ebXML Gathers Pace
May 24, 2000
The Electronic Business XML initiative (ebXML) to create a global XML business specification became more visible at its week-long meeting in Brussels, May 8-12. By the end of the week, the group showed off a prototype of its early business process and messaging concepts and voted on a set of business and technical requirements. But concerns remain about ebXML's ability to deliver on all of its promises in the 12 months remaining in its self-imposed timetable.
The joint initiative of OASIS and UN/CEFACT began in November 1999, seeking to develop specifications for exchanging business messages worldwide using XML. Like other business frameworks, such as BizTalk and eCo, ebXML defines a common structure for interoperable messages sent between companies and among industries. Unlike most other messaging frameworks, however, ebXML is creating an end-to-end architecture that includes not only messaging but also generic business process models, a core set of common data components, and distributed repositories for storing industry or company requirements. The group hopes its work will stimulate development of inexpensive solutions that any company anywhere can use.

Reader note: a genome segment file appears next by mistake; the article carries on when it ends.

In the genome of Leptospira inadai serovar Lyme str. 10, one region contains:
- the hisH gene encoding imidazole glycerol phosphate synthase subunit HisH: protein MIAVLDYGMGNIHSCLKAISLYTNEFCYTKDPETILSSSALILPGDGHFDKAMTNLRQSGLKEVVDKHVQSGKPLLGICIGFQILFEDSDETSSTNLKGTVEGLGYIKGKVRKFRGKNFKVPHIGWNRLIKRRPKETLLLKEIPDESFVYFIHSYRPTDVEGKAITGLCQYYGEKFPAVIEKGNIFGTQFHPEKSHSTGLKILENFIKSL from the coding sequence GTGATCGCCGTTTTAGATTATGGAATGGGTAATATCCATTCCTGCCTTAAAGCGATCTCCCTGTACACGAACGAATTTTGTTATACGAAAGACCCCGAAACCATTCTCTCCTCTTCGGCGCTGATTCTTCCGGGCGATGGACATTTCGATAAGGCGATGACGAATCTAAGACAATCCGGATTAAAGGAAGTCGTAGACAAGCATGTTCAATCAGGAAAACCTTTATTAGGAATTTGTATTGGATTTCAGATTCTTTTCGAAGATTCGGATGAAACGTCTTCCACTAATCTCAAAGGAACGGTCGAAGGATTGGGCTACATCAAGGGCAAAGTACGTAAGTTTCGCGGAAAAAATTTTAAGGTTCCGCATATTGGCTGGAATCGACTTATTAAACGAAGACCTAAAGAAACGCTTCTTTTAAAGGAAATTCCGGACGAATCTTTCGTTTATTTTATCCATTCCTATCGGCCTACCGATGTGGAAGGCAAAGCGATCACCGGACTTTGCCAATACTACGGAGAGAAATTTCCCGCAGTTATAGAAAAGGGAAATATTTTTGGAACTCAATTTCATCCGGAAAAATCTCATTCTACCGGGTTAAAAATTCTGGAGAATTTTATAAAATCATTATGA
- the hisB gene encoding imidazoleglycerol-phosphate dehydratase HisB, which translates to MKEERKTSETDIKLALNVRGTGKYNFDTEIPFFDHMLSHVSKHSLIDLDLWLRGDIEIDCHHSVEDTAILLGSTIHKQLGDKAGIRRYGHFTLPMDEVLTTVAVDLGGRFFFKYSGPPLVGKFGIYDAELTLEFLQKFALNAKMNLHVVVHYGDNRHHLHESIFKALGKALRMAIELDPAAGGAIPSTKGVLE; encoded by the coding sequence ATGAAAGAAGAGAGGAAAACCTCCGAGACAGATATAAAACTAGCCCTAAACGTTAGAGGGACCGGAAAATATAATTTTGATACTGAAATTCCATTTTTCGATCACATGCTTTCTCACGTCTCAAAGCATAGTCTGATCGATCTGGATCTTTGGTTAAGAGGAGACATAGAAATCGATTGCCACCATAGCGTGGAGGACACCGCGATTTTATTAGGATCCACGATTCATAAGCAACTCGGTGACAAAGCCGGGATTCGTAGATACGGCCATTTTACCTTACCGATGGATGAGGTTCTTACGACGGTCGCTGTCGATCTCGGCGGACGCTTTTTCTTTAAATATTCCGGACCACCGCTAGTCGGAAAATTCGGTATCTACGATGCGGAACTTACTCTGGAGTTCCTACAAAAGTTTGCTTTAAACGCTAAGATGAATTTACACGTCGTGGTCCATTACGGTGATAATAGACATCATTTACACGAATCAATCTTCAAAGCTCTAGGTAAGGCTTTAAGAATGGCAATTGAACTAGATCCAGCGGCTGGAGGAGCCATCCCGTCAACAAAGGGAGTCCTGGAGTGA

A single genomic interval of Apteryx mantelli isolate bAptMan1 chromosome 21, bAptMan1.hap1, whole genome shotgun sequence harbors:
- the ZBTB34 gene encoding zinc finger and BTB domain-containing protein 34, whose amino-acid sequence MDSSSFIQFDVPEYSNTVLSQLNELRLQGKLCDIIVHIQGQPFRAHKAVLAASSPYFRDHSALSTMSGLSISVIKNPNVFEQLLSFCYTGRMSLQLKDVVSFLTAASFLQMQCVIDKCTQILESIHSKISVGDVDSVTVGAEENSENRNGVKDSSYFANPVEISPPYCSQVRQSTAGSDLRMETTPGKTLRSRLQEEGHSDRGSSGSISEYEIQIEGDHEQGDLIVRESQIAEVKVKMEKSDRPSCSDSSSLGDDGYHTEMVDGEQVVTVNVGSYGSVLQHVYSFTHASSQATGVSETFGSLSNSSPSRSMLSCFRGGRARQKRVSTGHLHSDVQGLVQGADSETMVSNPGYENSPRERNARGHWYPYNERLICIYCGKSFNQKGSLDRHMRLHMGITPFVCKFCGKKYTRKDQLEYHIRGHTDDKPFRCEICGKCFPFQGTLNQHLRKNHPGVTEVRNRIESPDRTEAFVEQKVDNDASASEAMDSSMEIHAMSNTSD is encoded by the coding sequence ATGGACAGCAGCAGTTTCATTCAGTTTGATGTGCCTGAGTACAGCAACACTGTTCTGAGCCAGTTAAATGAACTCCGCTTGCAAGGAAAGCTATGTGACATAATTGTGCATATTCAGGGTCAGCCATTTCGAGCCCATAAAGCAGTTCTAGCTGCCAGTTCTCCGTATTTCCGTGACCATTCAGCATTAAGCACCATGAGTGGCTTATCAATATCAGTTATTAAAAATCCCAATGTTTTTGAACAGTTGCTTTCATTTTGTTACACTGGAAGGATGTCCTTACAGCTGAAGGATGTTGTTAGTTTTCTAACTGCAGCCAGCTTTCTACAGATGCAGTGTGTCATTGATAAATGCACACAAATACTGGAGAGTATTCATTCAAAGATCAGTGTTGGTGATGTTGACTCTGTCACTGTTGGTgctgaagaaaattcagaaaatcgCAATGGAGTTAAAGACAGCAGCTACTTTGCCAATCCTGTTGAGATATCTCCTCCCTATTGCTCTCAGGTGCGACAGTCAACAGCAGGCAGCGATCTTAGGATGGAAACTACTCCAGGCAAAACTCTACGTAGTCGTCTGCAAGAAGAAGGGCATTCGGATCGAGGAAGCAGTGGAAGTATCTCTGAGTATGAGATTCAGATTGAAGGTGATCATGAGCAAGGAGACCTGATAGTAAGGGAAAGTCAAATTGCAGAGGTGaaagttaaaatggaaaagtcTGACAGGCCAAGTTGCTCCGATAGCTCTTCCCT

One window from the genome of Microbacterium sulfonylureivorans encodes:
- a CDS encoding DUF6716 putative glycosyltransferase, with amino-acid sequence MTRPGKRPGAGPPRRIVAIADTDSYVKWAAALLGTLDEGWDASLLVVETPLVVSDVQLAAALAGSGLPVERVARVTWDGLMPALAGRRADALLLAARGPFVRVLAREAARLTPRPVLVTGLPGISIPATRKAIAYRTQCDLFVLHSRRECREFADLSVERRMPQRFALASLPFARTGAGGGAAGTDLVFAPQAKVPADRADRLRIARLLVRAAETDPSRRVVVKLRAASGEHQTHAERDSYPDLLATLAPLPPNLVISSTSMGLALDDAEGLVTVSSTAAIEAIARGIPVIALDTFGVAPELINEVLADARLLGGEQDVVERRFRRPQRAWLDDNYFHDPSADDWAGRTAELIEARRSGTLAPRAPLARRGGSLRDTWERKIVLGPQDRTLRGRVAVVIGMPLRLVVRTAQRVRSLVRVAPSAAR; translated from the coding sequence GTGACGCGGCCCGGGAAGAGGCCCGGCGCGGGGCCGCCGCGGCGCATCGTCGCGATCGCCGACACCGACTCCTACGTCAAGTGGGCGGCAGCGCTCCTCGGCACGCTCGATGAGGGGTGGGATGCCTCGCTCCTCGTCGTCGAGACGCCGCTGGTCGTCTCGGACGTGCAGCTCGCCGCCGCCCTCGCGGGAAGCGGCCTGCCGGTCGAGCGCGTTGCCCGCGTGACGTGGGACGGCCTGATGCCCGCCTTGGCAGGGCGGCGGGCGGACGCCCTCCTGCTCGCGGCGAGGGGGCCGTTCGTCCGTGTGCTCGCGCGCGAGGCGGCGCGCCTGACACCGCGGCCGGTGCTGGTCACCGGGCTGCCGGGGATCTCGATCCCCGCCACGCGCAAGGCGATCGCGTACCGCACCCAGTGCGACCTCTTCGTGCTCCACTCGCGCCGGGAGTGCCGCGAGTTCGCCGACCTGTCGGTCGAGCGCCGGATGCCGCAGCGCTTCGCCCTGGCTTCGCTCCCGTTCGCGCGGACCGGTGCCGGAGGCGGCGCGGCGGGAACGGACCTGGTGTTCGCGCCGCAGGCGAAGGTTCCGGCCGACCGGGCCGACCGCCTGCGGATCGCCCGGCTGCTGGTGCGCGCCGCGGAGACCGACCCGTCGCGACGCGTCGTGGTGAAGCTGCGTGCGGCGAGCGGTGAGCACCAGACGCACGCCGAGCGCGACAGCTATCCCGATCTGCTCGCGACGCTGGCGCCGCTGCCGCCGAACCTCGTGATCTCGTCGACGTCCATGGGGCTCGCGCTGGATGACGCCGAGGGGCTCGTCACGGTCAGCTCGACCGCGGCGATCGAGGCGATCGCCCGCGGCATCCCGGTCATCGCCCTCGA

First Proof of Concept Test
An early proof-of-concept test demonstrated by Nick Kassem of Sun Microsystems at the closing plenary session showed how some of the ebXML specifications could work, but it also highlighted the extent of the work that lies ahead. In the test, fictitious companies that had never done business before achieve a desired outcome, in this case have a travel agency update a customer preference profile residing at an airline and car rental company.
The test began with a download of a business model written in UML from a simulated repository. An XML document type definition based on a UML class diagram from that model provided a set of sample request, response, and acknowledgment messages for updating the customer's travel profile. The customer, interacting through a portal, entered the new data for the profile, and the choreographed message flow took over from there. The message structure in the test used a series of envelopes for transport (HTTP for the airline, and SMTP for the car rental company), message (MIME), and message header (XML).